The Phantom Carriage  Review – A Startlingly Inventive Morality Play of the Silent Film Era
“The Phantom Carriage was based on Nobel-Prize winning Swedish author Selma Lagerlof’s 1912 novel, Thy Soul Shall Bear Witness!”
Known as the Father of Swedish cinema, Victor Sjostrom is one of the greatest of all silent-era film-makers. Between the years 1912 and 1922, Scandinavian cinema entered a period of artistic innovation and produced some of the masterworks of the silent-era cinema. The Dane Benjamin Christensen (Haxan, 1922) and the Swedes Mauritz Stiller (Sir Arne’s Treasure, 1919), Victor Sjostrom (Ingeborg Holm, 1913) were the most artistically successful Scandinavian directors of the period. Although it was the early stages of narrative cinema, different stylistic trends were adapted by film-makers around the world. Hollywood cinema pioneered in making sensational pictures as German cinema was preoccupied with Expressionism and impressionist cinema flourished in France. The Swedish cinema of this era was defined by its ‘naturalism’.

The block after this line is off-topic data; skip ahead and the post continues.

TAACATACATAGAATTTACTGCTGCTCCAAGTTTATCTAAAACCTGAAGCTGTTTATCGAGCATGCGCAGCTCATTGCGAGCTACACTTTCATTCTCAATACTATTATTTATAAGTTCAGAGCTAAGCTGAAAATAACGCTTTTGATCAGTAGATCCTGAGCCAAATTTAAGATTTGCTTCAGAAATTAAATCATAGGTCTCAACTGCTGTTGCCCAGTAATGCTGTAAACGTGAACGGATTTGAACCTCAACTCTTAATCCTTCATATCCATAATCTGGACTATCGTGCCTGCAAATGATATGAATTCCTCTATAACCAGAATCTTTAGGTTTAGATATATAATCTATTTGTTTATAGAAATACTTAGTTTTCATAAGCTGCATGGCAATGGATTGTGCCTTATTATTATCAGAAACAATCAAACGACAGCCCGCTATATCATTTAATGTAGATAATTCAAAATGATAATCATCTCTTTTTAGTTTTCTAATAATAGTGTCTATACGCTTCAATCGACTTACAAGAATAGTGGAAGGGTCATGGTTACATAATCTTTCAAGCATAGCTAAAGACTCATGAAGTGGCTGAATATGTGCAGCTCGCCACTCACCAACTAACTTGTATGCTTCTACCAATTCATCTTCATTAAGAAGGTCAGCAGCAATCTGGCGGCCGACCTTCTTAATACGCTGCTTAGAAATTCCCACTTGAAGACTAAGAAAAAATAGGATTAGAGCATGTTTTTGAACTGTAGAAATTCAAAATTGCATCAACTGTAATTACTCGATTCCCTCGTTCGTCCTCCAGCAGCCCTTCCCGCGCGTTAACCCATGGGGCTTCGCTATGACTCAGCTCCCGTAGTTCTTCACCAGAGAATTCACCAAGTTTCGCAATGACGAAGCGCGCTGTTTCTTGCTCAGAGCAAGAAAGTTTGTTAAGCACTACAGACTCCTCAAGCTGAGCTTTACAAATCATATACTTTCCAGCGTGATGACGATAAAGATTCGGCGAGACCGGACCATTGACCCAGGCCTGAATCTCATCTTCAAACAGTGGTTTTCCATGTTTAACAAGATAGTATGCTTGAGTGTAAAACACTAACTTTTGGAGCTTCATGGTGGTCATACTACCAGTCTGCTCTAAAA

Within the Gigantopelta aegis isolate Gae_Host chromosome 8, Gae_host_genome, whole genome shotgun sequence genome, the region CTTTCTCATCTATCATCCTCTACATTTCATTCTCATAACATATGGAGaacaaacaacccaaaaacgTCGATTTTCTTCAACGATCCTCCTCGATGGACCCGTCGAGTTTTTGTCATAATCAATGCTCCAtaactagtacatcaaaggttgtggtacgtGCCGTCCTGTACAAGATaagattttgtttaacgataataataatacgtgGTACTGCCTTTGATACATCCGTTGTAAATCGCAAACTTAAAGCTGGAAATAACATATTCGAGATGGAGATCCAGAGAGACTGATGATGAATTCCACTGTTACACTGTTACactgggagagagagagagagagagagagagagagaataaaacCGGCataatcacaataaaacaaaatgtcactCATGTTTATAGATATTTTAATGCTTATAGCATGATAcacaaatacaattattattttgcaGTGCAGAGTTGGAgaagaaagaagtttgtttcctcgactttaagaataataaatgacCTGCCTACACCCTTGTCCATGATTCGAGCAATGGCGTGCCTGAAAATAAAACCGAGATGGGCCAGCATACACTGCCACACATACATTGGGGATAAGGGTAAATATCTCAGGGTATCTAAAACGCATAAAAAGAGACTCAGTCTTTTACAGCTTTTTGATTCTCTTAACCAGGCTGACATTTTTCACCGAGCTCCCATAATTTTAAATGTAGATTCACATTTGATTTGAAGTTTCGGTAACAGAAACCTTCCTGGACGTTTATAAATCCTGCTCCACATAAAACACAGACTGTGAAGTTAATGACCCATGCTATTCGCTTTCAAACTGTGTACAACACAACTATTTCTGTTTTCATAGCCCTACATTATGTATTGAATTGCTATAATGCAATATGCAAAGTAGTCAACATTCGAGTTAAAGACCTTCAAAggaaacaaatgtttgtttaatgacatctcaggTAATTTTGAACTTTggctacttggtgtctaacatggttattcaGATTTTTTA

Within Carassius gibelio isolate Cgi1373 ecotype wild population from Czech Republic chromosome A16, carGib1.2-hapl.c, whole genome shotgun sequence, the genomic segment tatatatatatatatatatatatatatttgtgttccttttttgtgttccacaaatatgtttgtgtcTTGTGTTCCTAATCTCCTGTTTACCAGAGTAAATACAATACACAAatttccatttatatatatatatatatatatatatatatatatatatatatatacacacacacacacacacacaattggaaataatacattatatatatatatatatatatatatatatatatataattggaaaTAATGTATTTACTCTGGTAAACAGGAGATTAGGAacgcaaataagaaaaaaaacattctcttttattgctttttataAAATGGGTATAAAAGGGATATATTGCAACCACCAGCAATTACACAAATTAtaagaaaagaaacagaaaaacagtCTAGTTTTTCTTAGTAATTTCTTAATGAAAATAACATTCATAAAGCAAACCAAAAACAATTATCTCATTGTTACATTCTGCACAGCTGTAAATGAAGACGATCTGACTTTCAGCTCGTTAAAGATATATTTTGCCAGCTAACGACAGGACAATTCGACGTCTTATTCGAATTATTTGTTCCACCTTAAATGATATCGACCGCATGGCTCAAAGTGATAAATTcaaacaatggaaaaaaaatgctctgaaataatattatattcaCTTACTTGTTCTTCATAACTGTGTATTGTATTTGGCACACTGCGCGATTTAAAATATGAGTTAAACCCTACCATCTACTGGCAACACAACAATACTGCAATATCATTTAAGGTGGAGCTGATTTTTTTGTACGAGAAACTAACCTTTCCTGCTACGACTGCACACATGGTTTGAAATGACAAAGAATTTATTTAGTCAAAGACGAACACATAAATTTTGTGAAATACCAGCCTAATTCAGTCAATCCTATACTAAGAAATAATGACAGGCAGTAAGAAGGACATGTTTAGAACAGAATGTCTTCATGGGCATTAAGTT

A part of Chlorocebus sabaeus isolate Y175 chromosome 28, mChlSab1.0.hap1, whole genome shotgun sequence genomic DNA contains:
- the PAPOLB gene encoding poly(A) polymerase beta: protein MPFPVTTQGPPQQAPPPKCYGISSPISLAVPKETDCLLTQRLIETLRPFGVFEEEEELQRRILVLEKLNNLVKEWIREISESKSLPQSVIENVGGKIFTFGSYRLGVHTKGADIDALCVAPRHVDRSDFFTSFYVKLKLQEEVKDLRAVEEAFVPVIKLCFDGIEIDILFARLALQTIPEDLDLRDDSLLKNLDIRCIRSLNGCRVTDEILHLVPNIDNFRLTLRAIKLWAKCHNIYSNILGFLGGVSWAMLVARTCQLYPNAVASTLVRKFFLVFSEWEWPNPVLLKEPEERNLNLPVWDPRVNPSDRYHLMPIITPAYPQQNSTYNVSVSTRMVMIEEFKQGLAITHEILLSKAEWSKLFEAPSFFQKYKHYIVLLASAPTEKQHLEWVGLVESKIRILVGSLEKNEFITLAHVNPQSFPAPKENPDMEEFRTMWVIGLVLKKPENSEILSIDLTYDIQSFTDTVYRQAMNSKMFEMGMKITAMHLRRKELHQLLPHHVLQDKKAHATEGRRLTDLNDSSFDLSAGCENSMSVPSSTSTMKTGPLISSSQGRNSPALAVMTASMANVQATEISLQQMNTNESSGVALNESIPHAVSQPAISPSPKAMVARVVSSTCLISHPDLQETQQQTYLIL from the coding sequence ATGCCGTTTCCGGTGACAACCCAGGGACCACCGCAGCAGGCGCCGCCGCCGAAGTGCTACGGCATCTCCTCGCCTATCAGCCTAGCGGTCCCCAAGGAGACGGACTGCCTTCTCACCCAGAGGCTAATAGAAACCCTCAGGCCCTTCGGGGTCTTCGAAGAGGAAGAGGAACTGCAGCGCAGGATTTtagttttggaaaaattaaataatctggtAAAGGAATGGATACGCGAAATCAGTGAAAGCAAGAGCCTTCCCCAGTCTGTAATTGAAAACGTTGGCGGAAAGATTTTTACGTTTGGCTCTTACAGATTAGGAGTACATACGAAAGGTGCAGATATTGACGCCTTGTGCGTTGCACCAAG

Instead of exclusively shooting inside an artificially lit set and interior spaces, the Swedes fine-tuned the technique of light diffusion (utilizing bounced natural daylights). Also, the grace with which they captured the natural landscapes brought upon a beauty to the imagery unlike other silent-cinema movements (later, the Swedish cinematographer Sven Nykvist from the 1960s – Ingmar Bergman’s closest collaborator – became a master in using the natural light). In fact, the first thing that strikes you while watching Victor Sjostrom’s 1921 masterpiece The Phantom Carriage (Korkarlen) is the magnificent interior lighting and the perfectly symmetrical exterior shot compositions. Apart from the brilliant superimpositions done to highlight the ghostly realm, Sjostrom and his cinematographer Julius Jaenzon perfected certain early cinematographic techniques (especially when transitioning between two shots).